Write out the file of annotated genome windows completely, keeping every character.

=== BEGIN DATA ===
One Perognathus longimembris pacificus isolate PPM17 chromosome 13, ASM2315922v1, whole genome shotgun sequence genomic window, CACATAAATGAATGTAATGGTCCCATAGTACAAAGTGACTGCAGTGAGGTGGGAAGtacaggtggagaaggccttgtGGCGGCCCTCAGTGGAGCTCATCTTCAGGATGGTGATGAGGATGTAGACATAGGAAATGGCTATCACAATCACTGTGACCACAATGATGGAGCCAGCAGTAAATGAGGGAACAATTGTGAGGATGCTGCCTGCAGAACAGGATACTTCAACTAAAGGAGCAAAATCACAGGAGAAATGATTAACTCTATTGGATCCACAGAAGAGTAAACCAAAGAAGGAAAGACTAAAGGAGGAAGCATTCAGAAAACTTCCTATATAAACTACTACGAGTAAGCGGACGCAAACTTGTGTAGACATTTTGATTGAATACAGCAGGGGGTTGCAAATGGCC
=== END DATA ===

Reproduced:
One Perognathus longimembris pacificus isolate PPM17 chromosome 13, ASM2315922v1, whole genome shotgun sequence genomic window, CACATAAATGAATGTAATGGTCCCATAGTACAAAGTGACTGCAGTGAGGTGGGAAGtacaggtggagaaggccttgtGGCGGCCCTCAGTGGAGCTCATCTTCAGGATGGTGATGAGGATGTAGACATAGGAAATGGCTATCACAATCACTGTGACCACAATGATGGAGCCAGCAGTAAATGAGGGAACAATTGTGAGGATGCTGCCTGCAGAACAGGATACTTCAACTAAAGGAGCAAAATCACAGGAGAAATGATTAACTCTATTGGATCCACAGAAGAGTAAACCAAAGAAGGAAAGACTAAAGGAGGAAGCATTCAGAAAACTTCCTATATAAACTACTACGAGTAAGCGGACGCAAACTTGTGTAGACATTTTGATTGAATACAGCAGGGGGTTGCAAATGGCC